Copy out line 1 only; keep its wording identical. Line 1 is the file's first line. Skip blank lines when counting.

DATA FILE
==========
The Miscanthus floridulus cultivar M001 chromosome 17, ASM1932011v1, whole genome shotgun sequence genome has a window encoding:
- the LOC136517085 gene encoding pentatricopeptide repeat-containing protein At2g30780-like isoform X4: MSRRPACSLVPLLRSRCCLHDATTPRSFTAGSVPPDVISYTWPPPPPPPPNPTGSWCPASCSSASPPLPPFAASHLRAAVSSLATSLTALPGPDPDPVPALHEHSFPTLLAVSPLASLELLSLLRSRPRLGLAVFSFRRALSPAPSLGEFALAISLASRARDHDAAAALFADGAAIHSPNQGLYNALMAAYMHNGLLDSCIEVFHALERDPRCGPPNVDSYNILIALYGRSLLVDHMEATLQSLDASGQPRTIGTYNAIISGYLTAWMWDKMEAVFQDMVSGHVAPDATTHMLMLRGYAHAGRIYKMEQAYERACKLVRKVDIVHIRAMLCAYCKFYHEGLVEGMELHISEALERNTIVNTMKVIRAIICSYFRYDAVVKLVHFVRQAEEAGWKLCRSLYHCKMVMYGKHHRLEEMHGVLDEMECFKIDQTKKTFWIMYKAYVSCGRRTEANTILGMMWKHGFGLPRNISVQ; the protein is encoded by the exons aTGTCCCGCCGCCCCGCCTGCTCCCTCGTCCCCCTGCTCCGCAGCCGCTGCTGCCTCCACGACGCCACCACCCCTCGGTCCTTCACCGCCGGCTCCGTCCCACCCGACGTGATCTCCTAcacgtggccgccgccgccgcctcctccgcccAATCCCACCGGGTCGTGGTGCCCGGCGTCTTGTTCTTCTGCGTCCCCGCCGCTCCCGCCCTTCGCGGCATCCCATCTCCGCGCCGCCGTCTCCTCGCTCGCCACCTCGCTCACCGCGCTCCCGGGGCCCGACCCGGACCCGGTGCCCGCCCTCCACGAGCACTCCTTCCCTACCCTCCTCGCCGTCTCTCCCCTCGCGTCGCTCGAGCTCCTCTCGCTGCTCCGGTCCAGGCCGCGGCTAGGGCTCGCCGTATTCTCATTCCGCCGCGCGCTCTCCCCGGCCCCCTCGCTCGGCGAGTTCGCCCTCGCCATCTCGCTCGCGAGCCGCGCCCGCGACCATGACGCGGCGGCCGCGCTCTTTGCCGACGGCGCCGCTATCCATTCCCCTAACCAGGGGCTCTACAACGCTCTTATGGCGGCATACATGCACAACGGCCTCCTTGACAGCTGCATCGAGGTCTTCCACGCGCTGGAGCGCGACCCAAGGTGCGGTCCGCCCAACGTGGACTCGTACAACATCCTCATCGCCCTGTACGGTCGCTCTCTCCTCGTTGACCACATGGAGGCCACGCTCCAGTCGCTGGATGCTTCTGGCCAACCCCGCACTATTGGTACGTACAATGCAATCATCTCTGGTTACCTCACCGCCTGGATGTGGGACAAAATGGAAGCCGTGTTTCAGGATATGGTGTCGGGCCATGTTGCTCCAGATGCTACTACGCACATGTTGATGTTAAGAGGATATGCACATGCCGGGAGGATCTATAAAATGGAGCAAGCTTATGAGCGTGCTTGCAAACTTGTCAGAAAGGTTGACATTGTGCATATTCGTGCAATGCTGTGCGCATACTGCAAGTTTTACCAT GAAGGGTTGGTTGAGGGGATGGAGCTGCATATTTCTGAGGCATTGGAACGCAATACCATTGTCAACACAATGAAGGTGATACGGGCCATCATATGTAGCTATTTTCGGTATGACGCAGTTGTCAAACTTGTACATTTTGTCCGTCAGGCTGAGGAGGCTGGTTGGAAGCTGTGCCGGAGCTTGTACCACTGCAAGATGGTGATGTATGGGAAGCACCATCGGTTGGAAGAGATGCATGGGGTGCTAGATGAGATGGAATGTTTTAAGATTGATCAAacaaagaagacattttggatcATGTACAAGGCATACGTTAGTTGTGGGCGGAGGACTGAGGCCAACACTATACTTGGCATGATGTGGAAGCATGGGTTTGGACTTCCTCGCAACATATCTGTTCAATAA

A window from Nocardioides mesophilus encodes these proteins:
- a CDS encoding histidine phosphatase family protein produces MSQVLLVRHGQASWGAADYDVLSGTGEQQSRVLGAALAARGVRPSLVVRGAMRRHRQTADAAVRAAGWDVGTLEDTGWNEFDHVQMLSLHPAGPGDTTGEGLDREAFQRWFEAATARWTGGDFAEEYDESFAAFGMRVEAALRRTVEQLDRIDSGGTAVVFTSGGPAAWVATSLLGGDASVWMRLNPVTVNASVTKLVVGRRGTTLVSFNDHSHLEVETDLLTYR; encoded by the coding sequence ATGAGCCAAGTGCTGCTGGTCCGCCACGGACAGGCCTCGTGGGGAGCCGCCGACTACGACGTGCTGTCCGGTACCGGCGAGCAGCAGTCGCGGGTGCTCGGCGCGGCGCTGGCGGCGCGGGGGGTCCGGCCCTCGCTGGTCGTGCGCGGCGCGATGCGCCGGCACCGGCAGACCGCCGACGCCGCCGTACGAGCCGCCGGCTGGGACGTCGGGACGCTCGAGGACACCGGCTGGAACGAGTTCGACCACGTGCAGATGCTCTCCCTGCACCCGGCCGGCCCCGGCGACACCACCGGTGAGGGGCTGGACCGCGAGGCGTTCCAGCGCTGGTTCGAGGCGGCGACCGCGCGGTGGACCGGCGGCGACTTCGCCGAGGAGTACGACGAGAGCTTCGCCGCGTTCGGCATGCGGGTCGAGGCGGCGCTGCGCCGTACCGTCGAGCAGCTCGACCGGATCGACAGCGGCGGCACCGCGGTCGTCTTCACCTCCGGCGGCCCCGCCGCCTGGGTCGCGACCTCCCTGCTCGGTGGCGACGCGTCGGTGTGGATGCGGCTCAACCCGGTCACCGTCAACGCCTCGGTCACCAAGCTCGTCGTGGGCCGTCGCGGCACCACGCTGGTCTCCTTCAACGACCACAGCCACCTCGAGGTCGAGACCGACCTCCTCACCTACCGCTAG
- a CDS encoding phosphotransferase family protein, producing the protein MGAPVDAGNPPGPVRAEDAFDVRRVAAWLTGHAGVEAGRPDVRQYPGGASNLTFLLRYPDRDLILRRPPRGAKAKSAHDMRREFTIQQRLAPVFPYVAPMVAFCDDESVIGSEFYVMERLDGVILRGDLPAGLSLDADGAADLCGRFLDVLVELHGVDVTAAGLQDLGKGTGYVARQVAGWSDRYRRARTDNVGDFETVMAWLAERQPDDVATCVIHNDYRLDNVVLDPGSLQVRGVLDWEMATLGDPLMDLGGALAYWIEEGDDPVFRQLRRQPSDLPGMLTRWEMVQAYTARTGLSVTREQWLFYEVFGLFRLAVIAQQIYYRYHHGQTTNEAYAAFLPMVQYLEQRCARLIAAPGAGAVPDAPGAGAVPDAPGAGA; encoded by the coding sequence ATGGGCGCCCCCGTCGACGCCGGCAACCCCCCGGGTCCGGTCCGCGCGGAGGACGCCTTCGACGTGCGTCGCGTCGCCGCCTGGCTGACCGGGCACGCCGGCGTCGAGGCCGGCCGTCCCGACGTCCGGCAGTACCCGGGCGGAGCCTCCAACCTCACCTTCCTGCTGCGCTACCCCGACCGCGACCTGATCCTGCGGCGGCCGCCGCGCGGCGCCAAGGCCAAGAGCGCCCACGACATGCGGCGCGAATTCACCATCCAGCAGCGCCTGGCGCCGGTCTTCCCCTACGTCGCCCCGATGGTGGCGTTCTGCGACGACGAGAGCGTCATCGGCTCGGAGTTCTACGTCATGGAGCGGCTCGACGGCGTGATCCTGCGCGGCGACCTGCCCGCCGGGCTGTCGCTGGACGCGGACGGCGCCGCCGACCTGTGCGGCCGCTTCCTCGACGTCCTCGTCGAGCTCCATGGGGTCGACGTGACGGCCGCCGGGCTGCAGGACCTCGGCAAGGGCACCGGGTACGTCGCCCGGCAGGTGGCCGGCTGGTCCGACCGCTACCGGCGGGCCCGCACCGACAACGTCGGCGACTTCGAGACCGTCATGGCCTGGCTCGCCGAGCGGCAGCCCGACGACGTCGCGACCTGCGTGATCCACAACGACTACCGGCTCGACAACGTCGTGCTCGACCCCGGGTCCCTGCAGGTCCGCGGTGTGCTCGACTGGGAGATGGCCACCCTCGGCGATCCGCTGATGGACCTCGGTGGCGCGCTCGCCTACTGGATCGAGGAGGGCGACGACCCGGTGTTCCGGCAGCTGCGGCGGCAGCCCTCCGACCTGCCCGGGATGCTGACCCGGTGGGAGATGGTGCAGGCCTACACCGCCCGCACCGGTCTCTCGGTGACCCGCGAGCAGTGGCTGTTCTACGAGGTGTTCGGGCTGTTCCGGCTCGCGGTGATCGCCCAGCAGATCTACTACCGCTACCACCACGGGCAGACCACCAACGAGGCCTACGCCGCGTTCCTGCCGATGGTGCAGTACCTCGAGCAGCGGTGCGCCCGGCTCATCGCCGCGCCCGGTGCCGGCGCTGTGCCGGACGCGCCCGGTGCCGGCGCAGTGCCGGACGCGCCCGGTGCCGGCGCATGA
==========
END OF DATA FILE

The Miscanthus floridulus cultivar M001 chromosome 17, ASM1932011v1, whole genome shotgun sequence genome has a window encoding: